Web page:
The Erosion of the Rule of Law When a State Attorney General Refuses to Defend the Constitutionality of Controversial Laws

Publication Date

Spring 1-2016

Document Type



Constitutional Law | Jurisprudence | Law and Politics | Legal Profession | Rule of Law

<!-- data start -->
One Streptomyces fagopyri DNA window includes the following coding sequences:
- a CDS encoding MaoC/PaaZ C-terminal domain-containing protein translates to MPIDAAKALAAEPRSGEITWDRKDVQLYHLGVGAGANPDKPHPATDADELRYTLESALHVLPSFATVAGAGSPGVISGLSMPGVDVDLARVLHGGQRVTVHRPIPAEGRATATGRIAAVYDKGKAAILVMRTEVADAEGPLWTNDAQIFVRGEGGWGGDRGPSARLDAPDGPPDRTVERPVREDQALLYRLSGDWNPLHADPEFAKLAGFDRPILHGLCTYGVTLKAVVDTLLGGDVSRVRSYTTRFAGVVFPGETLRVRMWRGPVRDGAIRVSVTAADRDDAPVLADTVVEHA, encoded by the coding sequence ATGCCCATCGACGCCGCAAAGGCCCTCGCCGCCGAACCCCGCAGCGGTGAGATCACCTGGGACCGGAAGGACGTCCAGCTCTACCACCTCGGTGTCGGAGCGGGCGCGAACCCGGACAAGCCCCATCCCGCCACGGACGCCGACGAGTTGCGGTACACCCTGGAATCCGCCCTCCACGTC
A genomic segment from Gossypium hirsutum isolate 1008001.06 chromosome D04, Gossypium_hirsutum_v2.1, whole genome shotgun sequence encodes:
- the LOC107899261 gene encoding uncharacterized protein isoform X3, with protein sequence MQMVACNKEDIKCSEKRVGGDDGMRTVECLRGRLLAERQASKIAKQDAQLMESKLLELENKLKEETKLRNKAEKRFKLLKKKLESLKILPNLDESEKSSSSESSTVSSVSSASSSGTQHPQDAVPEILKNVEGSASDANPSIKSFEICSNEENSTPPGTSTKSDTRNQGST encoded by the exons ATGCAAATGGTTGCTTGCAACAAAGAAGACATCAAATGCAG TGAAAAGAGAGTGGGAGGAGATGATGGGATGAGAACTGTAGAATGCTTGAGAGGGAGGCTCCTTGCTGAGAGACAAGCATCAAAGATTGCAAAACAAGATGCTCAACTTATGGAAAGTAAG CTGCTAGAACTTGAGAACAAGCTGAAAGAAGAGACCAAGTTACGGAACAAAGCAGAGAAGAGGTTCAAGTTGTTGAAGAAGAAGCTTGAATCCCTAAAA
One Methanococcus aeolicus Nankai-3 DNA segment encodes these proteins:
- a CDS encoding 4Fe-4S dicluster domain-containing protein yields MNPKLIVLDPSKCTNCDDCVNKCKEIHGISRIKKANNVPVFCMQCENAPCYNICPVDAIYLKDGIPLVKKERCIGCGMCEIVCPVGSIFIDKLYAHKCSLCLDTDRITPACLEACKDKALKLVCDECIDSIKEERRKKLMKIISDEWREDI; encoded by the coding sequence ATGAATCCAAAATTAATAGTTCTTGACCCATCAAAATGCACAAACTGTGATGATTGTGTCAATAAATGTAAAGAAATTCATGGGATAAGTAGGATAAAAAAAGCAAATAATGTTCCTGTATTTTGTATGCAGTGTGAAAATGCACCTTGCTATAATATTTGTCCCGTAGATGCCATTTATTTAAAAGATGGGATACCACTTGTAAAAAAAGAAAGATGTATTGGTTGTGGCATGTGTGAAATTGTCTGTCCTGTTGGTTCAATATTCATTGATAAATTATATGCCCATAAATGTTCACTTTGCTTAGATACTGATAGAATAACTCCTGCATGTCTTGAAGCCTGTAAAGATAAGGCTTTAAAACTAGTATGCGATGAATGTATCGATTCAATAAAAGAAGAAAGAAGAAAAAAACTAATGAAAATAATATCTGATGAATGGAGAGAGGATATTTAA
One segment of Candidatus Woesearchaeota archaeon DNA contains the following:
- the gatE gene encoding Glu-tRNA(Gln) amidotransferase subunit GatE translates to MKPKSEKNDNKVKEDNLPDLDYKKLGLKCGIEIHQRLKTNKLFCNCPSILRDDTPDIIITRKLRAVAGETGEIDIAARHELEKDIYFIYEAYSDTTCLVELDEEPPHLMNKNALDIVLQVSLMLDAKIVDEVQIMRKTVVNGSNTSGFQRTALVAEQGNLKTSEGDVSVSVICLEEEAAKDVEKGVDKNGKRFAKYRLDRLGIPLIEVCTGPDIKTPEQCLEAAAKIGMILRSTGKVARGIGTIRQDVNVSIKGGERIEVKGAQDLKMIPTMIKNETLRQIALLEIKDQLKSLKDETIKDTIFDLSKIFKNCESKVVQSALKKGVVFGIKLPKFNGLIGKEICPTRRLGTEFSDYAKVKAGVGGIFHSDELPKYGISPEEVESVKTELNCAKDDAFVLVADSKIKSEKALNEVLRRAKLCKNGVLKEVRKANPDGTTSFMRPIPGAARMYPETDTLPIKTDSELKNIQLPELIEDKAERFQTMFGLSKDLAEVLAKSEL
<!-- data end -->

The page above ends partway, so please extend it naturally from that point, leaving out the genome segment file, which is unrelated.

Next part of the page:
In this Article, I focus on the duty of state attorneys general to defend laws with which they personally disagree. Part I of this Article discusses two United States Supreme Court cases that laid the groundwork for the increased number of state attorneys general refusing to defend state laws. It also explores the various ways in which state attorneys general have handled litigation over the right to same-sex marriage when those attorneys general disagreed with the existing laws. Part II of this Article discusses the legal duty of state attorneys general to defend the law and then explores the longstanding historical exceptions to that duty. Part III highlights the legal and political difficulties presented when a state attorney general refuses to defend the law based on personal beliefs of unconstitutionality. Finally, Part IV presents a viable approach to those situations where a state attorney general believes the law is unconstitutional, balancing the right of the people to have their laws defended in court with the attorney general’s strong personal beliefs that prevent him from carrying out his duties.